by Donal Anthony Foley –
As we celebrate the feast of Our Lady of Guadalupe on Sunday, Dec. 12, we will also commemorate the third Sunday of Advent, also known as “Gaudete Sunday.”
Gaudete is Latin for “Rejoice” and the entrance antiphon for the Mass of the day reminds us that we are called to rejoice in the expectation of the coming of the Lord on Christmas Day: “Rejoice in the Lord always; again I will say, rejoice. Let all men know your forbearance. The Lord is at hand.” (Phil 4:4-5)
This year, we can also rejoice in the apparitions of Our Lady of Guadalupe to Juan Diego in 1531, which were of such marvelous efficacy in promoting the evangelization of the New World. As we progress toward Christmas, our thoughts naturally turn to the Blessed Mother; and indeed, the whole theme of her motherhood is inseparable from the Christmas story. At Guadalupe, she put great emphasis on her motherhood, to the God-Man in a physical sense and to humanity in a spiritual sense, but also to Juan Diego in a highly personal way.
This is clear from the way she addressed him, that is, as her “dearest and youngest son.” She went on to say: “Know, know for sure, my dearest, littlest and youngest son, that I am the perfect and ever Virgin Holy Mary, Mother of the God of truth through Whom everything lives, the Lord of all things near us, the Lord of heaven and earth.”
She also said that she was his “merciful Mother” and promised to heal all the sorrows, hardships and sufferings of the people of the land.
Later on, when Juan Diego was experiencing difficulties in convincing the local bishop about the mission Our Lady had given him, she again appeared and said that she was the ever Virgin, Holy Mary, the Mother of God, and that he should return to the bishop and emphasize this point, and also that she would provide the sign that Bishop Zumárraga was seeking.
Following this, Juan Diego again encountered Our Lady, but he was in a state of anxiety over the illness of his uncle. She reassured him, telling him not to be disturbed or fearful, then gave these beautiful words emphasizing her motherly concern for Juan and his uncle.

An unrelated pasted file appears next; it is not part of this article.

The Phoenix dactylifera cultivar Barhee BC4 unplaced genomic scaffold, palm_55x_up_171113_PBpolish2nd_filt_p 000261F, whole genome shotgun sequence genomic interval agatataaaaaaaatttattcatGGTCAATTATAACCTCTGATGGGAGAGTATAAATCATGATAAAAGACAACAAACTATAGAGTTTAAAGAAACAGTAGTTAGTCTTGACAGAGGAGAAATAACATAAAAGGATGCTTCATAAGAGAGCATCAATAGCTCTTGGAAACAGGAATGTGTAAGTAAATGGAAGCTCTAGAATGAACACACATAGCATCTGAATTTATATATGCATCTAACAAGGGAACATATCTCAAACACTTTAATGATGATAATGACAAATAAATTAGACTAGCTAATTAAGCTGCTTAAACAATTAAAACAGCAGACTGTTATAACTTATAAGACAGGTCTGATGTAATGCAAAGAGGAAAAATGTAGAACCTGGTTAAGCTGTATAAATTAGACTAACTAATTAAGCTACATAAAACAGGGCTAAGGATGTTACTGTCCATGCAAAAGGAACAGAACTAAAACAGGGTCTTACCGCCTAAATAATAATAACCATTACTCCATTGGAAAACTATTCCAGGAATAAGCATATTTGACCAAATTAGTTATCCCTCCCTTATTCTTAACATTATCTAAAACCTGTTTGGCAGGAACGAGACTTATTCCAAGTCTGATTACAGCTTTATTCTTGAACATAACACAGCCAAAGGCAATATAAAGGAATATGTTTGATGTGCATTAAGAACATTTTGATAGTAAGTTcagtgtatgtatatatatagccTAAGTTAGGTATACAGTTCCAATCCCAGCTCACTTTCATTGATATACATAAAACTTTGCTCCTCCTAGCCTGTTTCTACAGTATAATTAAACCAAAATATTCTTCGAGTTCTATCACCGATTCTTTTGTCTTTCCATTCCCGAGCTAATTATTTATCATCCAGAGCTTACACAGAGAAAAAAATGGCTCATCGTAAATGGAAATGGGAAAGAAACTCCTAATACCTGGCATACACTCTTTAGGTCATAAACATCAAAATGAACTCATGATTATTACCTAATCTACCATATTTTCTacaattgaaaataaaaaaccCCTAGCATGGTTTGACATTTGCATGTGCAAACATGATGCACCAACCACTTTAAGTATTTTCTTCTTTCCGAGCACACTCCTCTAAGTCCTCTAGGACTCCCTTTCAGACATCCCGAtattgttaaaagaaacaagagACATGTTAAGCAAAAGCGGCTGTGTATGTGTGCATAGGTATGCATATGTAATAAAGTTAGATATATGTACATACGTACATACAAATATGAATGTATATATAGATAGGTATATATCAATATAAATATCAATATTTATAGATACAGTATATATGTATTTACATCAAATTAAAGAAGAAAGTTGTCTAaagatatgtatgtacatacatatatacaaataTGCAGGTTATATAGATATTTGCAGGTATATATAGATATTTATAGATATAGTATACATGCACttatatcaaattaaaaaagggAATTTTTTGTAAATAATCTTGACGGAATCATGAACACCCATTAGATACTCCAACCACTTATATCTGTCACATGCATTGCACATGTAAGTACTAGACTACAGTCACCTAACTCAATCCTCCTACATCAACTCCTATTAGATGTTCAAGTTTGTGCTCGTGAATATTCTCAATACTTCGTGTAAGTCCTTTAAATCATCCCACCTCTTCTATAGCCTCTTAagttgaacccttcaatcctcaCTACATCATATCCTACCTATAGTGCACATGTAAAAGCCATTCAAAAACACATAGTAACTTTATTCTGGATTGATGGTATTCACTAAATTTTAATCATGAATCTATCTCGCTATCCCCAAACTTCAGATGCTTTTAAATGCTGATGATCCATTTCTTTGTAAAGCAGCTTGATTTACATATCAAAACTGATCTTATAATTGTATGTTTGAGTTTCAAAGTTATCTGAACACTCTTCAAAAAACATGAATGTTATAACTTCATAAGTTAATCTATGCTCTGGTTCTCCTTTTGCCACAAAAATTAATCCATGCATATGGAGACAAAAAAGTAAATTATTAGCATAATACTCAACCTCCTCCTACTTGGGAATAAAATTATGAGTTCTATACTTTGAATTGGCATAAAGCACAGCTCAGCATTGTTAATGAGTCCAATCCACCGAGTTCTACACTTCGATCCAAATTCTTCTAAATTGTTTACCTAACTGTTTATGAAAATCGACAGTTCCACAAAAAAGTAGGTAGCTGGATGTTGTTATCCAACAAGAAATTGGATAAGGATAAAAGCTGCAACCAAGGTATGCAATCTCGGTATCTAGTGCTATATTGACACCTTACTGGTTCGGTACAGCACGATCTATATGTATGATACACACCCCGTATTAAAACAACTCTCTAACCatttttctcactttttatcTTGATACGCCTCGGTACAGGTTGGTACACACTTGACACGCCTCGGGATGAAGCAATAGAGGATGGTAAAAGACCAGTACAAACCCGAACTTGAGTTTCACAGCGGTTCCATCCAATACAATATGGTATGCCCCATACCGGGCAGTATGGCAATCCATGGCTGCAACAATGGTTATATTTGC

“Am I not here, I, who am your Mother? Are you not under my shadow and protection? Am I not the source of your joy? Are you not in the hollow of my mantle, in the crossing of my arms? Do you need anything more? Let nothing else worry you, disturb you. Do not let your uncle’s illness worry you, because he will not die now. You may be certain that he is already well.”
The Blessed Mother’s words can also be applied to all of us who are likewise her spiritual children, in the sure knowledge that she acts as the perfect mother for each and every one of us, as if we were her only spiritual child.
They are, thus, a great encouragement for us to not be unduly worried or disturbed about anything – since as Our Lady is the perfect spiritual mother, if we allow her to carry us in her arms, in her mantle, then we can be assured that, ultimately, everything will work out for the best.
A DECEMBER MIRACLE
After saying these things, she revealed to Juan Diego the sign he should take to the bishop. At a nearby hilltop, he found, on a December morning, beautiful heavenly flowers, including roses, which were blooming completely out of season. He gathered them up in his tilma and presented them to Our Lady, who rearranged them with her own hands – a beautiful touch of motherly concern. The sequel to this was the revelation to the bishop of the image of the Blessed Virgin on the rough cactus fiber garment, which has now been venerated in Mexico for nearly five centuries.
But we should not forget the initial sign, that of the beautiful flowers, including roses, which were perhaps a subtle heavenly pointer to the importance of the Rosary in Marian devotion. Traditionally, the word rosary is seen as being derived from the Latin rosarium, that is a rose garden, or garland or bouquet of roses.
Nor should we forget that at Fatima, too, we can see aspects of the motherly concern for her spiritual children in some of the things the Blessed Virgin said to the young seers.
During the June 1917 apparition, after referring to Lucia as her daughter, and thus as her spiritual mother, she said. “Are you suffering a great deal? Don’t lose heart. I will never forsake you. My Immaculate Heart will be your refuge and the way that will lead you to God.”
Here we can see the motherly consolation she provided to Lucia, after she told her that Jacinta and Francisco would be going to heaven soon, but Lucia would remain on earth.
As Christmas approaches, we need to remember the words of the Blessed Virgin to Lucia and Juan Diego, and particularly remember that they also apply to us.
When Our Lady gave birth to the Child Jesus on that cold December night in Bethlehem, despite the bleak and poor surroundings, the angel who appeared to the shepherds said, “Be not afraid; for behold, I bring you good news of a great joy which will come to all the people; for to you is born this day in the city of David a Savior, who is Christ the Lord.”
And so, this Gaudete Sunday, which is also the feast of Our Lady of Guadalupe, we can rejoice that we too are the children of Mary, knowing that this motherhood is a source of incalculable spiritual blessing for all believers.
Donal Anthony Foley is the author of a number of books on Marian Apparitions, and maintains a related web site at www.theotokos.org.uk. His updated book on the above topic, Medjugorje Complete, has recently been published by Angelico Press. He has also written two time-travel/adventure books for young people, and the third in the series is due to be published shortly – details can be seen at: http://glaston-chronicles.co.uk,
Pray for us sweet Holy Mother❤️
Do the writings of Stanford Poole figure in any of this as an ex-priest who was on a mission to disavow Our Lady of Guadalupe?